Review by Lara Lillibridge
It was only a quirk of zoning that Carol Ann Davis’ son didn’t attend Sandy Hook, which was physically closer to their house. In this collection, written with markers such as “two years before, four years after, after five years,” every essay exists in relationship to that day. That thread of what if courses through the book:
But in the weeks that follow he corrects me: I was in the music room. If it had happened at Hawley I would be right there, the first classroom in the building. It would be me. (11)
And yet, her sons weren’t there. As Davis writes, “And this is what it is not to suffer. This is the not-suffering, happy-ending story.” (5) This reconciliation, this suffering while knowing the grief is not fully hers to bear was incredibly poignant to me as a mother.
So much of my experience of mothering is vicariously entwined with the emotions of my children—being simultaneously hyper-alert, and yet not wanting my anxiety about their feelings to cause my children further stress. As Davis writes, “I know what it took to put Willem on the bus the first day after, but what did it take to get onto that bus?” (8)
And yet, Davis’ son, Willem, tells her, “I’m not traumatized. Why are you trying to make me feel something I don’t feel?” (12)
The title is explained in the preface.
Willem explained that the way he felt about the tragedy was similar to a tree with a nail driven into its skin. As the tree grows, the nail becomes a part of it, a gnarled knot in a trunk that nonetheless grows tall and strong. (Preface xii-xiii)
I was shredded from the beginning of this book. The opening essay, The One I Get and Other Artifacts • the Day of the Shooting, December 14, 2012, was a National Magazine Award Finalist in 2015 and a 2016 Pushcart Special Mention.
And the children, understanding better than we, are said to have whispered along a long line one to the other by way of explanation wild animal wild animal wild animal. (4)
Davis’ youngest son was five-year-old at the time of the Sandy Hook shooting, and while he was oblivious at the time of the tragedy, living in this community where twenty children just one year older that he was lost their lives would impact him as well. While his parents and older brother wants to protect him, it is not feasible. The shooting is a nail in his tree, as well. As the collection progresses, the youngest is eventually told.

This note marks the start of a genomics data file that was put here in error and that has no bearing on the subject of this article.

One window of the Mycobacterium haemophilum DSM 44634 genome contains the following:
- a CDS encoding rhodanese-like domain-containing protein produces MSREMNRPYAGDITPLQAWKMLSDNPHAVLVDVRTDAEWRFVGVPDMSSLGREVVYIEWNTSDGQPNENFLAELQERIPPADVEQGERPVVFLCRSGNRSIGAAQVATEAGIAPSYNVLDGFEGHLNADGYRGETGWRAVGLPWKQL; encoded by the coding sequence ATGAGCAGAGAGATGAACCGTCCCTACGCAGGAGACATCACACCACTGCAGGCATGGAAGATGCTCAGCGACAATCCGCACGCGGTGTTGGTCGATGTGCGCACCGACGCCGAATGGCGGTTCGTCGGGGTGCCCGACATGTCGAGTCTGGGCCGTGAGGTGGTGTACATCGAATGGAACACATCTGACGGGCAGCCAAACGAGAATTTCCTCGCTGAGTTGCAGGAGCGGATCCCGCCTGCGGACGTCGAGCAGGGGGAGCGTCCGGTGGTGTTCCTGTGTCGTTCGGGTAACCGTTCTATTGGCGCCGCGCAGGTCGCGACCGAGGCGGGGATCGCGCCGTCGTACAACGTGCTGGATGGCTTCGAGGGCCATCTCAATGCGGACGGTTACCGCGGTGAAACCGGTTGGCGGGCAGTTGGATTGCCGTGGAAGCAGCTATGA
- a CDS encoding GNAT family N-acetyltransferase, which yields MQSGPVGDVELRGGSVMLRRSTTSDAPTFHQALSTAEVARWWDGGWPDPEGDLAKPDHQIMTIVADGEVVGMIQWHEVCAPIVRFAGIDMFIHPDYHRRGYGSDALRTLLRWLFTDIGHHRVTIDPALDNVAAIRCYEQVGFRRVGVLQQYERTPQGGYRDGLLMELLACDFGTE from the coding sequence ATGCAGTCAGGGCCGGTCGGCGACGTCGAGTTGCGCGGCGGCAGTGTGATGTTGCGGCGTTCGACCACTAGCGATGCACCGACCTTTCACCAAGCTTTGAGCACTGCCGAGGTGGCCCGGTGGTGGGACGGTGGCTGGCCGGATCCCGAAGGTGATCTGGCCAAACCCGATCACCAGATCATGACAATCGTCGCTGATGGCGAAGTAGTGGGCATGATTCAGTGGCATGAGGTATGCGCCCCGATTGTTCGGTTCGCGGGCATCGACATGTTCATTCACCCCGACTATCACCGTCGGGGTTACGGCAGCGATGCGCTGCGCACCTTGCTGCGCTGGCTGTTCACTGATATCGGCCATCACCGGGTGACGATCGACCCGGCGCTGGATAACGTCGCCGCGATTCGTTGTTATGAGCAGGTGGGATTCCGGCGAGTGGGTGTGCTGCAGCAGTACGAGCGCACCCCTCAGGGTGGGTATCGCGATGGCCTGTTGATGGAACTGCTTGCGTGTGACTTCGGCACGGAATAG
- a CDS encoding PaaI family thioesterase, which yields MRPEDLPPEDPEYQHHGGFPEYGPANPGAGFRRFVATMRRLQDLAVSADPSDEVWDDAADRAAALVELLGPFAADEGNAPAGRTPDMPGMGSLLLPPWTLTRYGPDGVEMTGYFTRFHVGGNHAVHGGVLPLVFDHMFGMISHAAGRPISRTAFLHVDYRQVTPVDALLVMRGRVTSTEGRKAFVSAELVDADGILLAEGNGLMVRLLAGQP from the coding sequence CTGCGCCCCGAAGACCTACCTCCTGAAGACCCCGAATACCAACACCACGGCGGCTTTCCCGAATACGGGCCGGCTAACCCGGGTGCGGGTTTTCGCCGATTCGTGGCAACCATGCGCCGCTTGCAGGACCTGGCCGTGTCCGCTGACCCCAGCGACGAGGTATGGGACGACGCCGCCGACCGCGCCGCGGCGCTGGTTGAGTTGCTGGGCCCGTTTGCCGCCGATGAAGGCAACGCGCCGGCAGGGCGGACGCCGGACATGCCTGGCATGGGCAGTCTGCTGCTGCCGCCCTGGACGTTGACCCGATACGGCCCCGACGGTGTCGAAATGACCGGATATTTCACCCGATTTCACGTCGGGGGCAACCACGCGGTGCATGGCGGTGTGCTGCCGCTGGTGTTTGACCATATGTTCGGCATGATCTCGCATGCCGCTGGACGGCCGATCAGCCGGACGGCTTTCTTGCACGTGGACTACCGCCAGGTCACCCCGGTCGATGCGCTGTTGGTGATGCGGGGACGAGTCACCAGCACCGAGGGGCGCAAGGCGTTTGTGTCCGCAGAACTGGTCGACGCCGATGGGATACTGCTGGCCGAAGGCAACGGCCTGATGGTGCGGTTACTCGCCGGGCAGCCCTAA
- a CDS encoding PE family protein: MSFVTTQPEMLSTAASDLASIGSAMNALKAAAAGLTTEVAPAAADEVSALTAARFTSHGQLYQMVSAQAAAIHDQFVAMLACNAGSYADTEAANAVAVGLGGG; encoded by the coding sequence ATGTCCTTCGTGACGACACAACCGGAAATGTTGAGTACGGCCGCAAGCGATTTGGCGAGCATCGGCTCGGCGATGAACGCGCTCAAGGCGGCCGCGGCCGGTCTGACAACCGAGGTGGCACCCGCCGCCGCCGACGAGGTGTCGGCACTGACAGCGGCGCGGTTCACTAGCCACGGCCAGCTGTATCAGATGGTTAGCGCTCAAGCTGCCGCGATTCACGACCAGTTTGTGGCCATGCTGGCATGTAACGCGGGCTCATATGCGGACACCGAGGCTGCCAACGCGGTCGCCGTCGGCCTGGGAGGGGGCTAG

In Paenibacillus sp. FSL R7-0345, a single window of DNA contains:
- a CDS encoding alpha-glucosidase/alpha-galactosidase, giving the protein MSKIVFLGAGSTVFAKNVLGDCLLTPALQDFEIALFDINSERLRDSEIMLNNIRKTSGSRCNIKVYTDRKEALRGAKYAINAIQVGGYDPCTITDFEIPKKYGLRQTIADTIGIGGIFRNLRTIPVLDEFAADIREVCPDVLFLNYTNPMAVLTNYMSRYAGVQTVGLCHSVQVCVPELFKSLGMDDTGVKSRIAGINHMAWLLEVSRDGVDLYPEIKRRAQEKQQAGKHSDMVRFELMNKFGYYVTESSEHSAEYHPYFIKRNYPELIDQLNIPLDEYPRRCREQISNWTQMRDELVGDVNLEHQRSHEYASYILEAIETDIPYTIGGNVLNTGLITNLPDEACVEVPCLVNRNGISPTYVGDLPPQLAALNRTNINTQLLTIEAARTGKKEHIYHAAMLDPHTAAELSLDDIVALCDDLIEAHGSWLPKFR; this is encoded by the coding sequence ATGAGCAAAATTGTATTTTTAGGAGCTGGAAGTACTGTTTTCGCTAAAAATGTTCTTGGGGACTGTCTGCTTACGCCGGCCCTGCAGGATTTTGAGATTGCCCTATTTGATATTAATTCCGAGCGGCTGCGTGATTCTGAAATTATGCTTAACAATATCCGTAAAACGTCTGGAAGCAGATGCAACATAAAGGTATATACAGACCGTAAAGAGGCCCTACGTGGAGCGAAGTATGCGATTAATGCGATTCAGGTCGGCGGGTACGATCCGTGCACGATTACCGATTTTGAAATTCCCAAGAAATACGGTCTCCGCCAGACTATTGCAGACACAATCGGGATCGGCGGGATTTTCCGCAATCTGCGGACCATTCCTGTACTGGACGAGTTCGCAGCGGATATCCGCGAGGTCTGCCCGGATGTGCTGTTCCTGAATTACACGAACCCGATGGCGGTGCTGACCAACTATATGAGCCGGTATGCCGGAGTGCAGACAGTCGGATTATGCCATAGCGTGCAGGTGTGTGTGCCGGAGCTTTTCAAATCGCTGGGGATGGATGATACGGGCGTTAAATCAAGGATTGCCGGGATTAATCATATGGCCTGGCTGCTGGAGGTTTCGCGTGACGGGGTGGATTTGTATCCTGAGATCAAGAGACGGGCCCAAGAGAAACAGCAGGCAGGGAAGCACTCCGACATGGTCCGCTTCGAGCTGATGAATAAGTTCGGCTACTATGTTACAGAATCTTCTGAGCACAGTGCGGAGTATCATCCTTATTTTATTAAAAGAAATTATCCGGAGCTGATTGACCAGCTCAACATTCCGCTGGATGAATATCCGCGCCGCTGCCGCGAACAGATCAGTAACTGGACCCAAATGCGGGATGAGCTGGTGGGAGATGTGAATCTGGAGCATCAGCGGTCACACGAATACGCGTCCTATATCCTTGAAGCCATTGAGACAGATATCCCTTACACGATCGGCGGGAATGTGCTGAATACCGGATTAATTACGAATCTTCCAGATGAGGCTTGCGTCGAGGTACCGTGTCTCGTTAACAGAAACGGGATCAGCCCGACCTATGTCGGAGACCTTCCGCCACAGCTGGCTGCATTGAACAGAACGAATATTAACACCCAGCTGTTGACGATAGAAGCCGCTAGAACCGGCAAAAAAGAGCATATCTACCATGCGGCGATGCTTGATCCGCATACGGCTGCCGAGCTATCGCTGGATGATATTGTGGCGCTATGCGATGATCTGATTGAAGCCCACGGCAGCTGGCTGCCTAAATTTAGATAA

This year as he climbs on the bus, it’s the first year I know he knows the whole story, as if such a thing could be made into a story, fit with a story’s penchant for interpretation, moral, and meaning, none of which I am able to supply. […] My boy was a year younger than they were then, and older now than each will ever be. (75-76)
The collection moves to understand grief and tragedy through art, in conversation with artists such as Rumi, Eva Hesse, Georgia O’Keefe, Charles Fletcher Lummis, Paul Celan, Gorky, Hélène Cixous, Pablo Picasso, Guillaume Apollinaire.
Part Two consists of one 23-page long essay entitled, Of Morning Glass: Becoming a Swimmer. Written in second person, it flows like water from the author’s childhood to adult life and back to high school, when the author worked as a lifeguard dispatcher, present for several near- and actual drownings. This experience is linked back to Sandy Hook:
But swimming is a metaphor for something else. You replace drowned and saved with new words: taken, not taken. You learn all this but it will be years until you know it. You have to swim with it to take it into your body. (133)
This final section is the integration of the experience back into life, a folding in to the greater whole. Haunting and poignant, The Nail in the Tree speaks to the fear and grief of mothers in this time of violence against children.
The author, Carol Ann Davis, is a poet, essayist, and author of the poetry collections Psalm (2007) and Atlas Hour (2011), both from Tupelo Press. The daughter of one of the NASA engineers who returned the Apollo 13 crew from the moon, she grew up on the east coast of Florida the youngest of seven children, then studied poetry at Vassar College and the University of Massachusetts, Amherst. A former longtime editor of the literary journal Crazyhorse, she is Professor of English at Fairfield University, where she is founding director of Poetry in Communities, an initiative that brings writing workshops to communities hit by sudden or systemic violence. She lives in Newtown, CT, with her husband and two sons. (bio courtesy of Tupelo Press)
The Nail in the Tree: Essays on Art, Violence, and Childhood by Carol Ann Davis
Tupelo Press, 2020, 153 pages, $17.95 [paper] ISBN: 9781946482266
Lara Lillibridge is the author of Mama, Mama, Only Mama (Skyhorse, 2019), Girlish: Growing Up in a Lesbian Home (Skyhorse, 2018) and co-editor of the anthology, Feminine Divine: Voices of Power and Invisibility (Cynren Press, 2019).